webmaster wrote:
Wondering if anyone has something unique or differant.
Join the Helpful Gardener Forum! :lol:

Don't keep it to yourself. ;)
Great idea!
You bury a lot of troubles, digging in the dirt.

megany
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Joined: Sun Jan 16, 2011 10:32 pm
Location: Maryland (Zone 7a)

Re: Different Garden Tips..........for the frugal spender

CowSlips 26 wrote:Garden Tips................. I have been giving a tip each year for our local master gardener club at the weekly lawn and garden classes open to the public. Wondering if anyone has something unique or different.
Some I have given.

1. Building a cheap rain barrel
We're currently looking into building our own rain barrel using a 55 gallon drum and a 5 gallon bucket (using instructions we found on ehow). We haven't been able to find a free/cheap 55 gallon drum yet, but if you have any tips around creating a cheap rain barrel (or where to find a 55 gallon drum!), I'd be all ears :)

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farmerlon
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Location: middle Tennessee

Re: Different Garden Tips..........for the frugal spender

megany wrote:... if you have any tips around creating a cheap rain barrel (or where to find a 55 gallon drum!), I'd be all ears :) ...
The Farmer's Co-Op in our area sells food-grade Olive Barrels [left over after the olives are imported to this country, I assume] for only $18.00 each. Those are about 55 gallons in size, and have a nice screw-on lid... great for making rain barrels or compost tumblers.

You might check to see if those are available where you are.

Bobberman
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I like the plastic barrels best. The one I got was a sour crout barrel that I bought for $10. The plastic barrel compared to the metal on't rust and are not effected as much by freezing. The metal barrel will have the bottom round out when freezing. Also the plastic is easier to put a faucet attachment for a hose! The plastic comes with open top and lid top! I like the lid better easy access to clean!
I enjoy fishing ,gardening and a solar greenhouse! carpet installation repair and sales for over 45 years! I am the inventor of the Bobber With A Brain - Fishing Bobber!

CowSlips 26
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Posts: 12
Joined: Fri Feb 11, 2011 1:46 pm
Location: North Cent WI

Re: Different Garden Tips..........for the frugal spender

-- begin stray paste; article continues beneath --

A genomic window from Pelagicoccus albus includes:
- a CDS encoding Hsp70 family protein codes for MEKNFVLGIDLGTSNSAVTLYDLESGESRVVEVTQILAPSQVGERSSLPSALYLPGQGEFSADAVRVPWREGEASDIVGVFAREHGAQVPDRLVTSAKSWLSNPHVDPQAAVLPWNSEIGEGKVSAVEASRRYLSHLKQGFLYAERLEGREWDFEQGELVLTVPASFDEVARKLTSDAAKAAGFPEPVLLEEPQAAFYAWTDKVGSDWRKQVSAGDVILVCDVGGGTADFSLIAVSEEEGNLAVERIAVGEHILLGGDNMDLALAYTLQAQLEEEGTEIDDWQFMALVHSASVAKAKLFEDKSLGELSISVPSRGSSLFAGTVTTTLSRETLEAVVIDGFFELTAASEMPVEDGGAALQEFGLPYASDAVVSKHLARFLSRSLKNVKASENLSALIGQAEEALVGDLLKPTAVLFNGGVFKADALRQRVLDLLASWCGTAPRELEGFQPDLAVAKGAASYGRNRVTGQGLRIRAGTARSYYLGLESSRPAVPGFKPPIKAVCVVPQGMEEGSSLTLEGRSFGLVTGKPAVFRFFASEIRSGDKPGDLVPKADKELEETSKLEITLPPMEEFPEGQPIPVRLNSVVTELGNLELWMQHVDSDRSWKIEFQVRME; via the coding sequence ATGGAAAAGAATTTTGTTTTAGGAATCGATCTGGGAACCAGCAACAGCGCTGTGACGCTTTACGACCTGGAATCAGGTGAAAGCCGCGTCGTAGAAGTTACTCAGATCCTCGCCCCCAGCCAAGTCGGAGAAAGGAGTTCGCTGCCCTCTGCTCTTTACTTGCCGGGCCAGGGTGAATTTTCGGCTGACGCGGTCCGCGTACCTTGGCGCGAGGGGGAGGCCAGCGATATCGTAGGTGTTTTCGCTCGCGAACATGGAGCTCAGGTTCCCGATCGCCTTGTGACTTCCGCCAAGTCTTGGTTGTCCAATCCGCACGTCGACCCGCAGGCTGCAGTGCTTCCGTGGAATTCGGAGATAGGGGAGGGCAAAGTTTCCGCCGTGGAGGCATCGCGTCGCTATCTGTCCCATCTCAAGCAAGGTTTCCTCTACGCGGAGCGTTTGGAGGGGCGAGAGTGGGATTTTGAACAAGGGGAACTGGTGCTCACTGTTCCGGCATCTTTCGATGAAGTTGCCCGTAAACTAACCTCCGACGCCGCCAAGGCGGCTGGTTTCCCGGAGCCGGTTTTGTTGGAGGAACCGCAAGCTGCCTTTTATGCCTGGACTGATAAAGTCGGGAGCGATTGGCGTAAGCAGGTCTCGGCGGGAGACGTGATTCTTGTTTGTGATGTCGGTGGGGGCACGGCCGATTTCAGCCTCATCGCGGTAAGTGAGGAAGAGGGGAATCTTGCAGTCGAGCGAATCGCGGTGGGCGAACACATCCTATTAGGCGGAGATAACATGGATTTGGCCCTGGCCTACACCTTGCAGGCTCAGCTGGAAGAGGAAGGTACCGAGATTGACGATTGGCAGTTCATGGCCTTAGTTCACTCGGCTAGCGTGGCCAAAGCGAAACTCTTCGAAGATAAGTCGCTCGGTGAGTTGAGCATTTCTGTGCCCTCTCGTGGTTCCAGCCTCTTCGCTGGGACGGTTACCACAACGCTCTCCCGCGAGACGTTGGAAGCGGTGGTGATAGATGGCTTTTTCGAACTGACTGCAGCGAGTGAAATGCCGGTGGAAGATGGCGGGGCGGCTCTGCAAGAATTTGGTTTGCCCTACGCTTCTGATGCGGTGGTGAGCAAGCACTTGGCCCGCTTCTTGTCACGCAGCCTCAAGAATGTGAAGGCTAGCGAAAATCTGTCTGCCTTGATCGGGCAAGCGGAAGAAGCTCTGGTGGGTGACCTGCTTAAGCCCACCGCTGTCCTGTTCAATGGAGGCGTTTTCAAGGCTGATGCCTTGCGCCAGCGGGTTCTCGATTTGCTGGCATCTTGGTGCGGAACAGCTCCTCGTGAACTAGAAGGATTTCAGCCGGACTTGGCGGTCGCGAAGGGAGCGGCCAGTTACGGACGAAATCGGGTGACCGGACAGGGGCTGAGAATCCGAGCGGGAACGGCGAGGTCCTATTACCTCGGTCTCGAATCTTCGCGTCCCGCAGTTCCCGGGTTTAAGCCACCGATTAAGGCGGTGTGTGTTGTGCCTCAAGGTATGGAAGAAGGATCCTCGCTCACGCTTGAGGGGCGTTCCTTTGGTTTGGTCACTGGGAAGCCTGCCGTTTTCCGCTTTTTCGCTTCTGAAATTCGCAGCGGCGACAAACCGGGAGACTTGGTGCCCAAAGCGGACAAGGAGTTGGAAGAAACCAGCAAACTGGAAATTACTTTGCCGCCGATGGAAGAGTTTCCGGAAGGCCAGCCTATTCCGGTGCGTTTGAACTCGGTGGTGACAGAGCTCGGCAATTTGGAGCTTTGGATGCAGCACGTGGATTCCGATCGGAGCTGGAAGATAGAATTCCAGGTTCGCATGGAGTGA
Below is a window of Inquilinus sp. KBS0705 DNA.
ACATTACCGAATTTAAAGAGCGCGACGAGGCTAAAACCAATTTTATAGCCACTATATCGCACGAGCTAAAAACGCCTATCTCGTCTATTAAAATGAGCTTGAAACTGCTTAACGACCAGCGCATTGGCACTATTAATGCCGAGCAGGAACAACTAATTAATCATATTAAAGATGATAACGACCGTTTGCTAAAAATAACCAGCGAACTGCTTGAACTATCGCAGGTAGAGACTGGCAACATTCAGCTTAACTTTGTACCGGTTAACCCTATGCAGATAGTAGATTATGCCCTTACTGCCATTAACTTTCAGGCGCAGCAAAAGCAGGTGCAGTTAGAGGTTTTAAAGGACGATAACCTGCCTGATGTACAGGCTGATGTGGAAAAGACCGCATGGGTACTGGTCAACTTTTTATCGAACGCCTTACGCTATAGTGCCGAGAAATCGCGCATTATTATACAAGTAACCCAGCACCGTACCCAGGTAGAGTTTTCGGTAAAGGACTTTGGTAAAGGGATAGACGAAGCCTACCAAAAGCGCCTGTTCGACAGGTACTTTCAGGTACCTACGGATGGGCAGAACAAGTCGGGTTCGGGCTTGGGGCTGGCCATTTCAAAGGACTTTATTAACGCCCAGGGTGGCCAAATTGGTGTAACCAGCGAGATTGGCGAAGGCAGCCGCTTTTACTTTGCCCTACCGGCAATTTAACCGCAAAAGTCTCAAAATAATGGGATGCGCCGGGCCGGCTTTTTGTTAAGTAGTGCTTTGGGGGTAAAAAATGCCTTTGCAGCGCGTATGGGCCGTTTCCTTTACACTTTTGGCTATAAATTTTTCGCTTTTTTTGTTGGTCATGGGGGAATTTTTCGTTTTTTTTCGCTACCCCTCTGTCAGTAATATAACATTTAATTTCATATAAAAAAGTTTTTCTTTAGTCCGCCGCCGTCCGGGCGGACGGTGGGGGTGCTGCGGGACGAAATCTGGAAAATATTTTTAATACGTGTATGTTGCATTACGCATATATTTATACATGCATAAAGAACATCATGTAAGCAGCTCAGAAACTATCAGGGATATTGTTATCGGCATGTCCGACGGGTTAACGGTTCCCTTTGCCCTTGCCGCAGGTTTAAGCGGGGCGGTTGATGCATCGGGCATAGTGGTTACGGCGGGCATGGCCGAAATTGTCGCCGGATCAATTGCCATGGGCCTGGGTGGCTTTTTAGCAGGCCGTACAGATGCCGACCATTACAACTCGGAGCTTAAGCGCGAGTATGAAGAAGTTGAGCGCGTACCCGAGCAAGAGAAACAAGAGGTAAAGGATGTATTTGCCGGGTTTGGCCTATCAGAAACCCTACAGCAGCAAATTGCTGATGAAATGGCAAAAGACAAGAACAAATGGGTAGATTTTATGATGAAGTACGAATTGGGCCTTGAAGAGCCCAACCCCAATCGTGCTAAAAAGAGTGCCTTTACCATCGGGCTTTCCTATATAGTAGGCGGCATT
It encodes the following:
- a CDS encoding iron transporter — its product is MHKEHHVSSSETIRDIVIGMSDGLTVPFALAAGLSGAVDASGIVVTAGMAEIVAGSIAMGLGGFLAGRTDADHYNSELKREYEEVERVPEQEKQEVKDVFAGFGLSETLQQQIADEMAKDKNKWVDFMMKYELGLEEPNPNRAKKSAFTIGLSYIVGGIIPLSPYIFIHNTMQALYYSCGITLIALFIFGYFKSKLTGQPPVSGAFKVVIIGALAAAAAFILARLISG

megany wrote:
CowSlips 26 wrote:Garden Tips................. I have been giving a tip each year for our local master gardener club at the weekly lawn and garden classes open to the public. Wondering if anyone has something unique or different.
Some I have given.

1. Building a cheap rain barrel
We're currently looking into building our own rain barrel using a 55 gallon drum and a 5 gallon bucket (using instructions we found on ehow). We haven't been able to find a free/cheap 55 gallon drum yet, but if you have any tips around creating a cheap rain barrel (or where to find a 55 gallon drum!), I'd be all ears :)
We have alot of dairy farmers in our area and alot of them give away the barrels. I like to make them {cost under $10.00} and give them away to benifits or other things as donations.
You bury a lot of troubles, digging in the dirt.

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alaskagold
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Location: Alaska

Oh I am a total frugal gardener!

Tips on rain barrels. Depends on what you are doing. I like to grab "buckets" at resturant that are throwing their buckets in the trash. they are usually food grade AND they make great containers for container gardening when you clean them.

I have also used BIG barrels from those spray car washes. If you ask the manager or owner, what do they do with the barrels of detergent when they are empty they usually say they sell or throw them away and you can get them for a song. These are not food grade, but if it just holding water from rain so you can water your plants (flowers only) these are great! They go for 10-20 dollars and can be 20 to 55 gallons per barrel and they come with a lid most of the time! All you need to do is get the soap out.

Use plastic spoons instead of knives for plant naming as the knives have been known to cut you. Yes, I have cut myself on a plastic knife!

Raised beds can be easy if you have nice round yet flat river rocks and cement! It is cheaper in the long run, can last 10-50 yrs longer and won't cost an arm and a leg to make.

Easy to build PVC hot houses are easy and there is a free PVC hot house and a blog about how to make them.

https://pvcgreenhouse.blogspot.com/

You can also go look up Habitat for Humanity and see if they have old windows and build a glass greenhouse. I am thinking about doing that actually.

Also, join a gardening club as many gardeners love to "trade" ideas as well as many gardeners like myself, over grow seedlings and we usually have a swap in the spring.

:)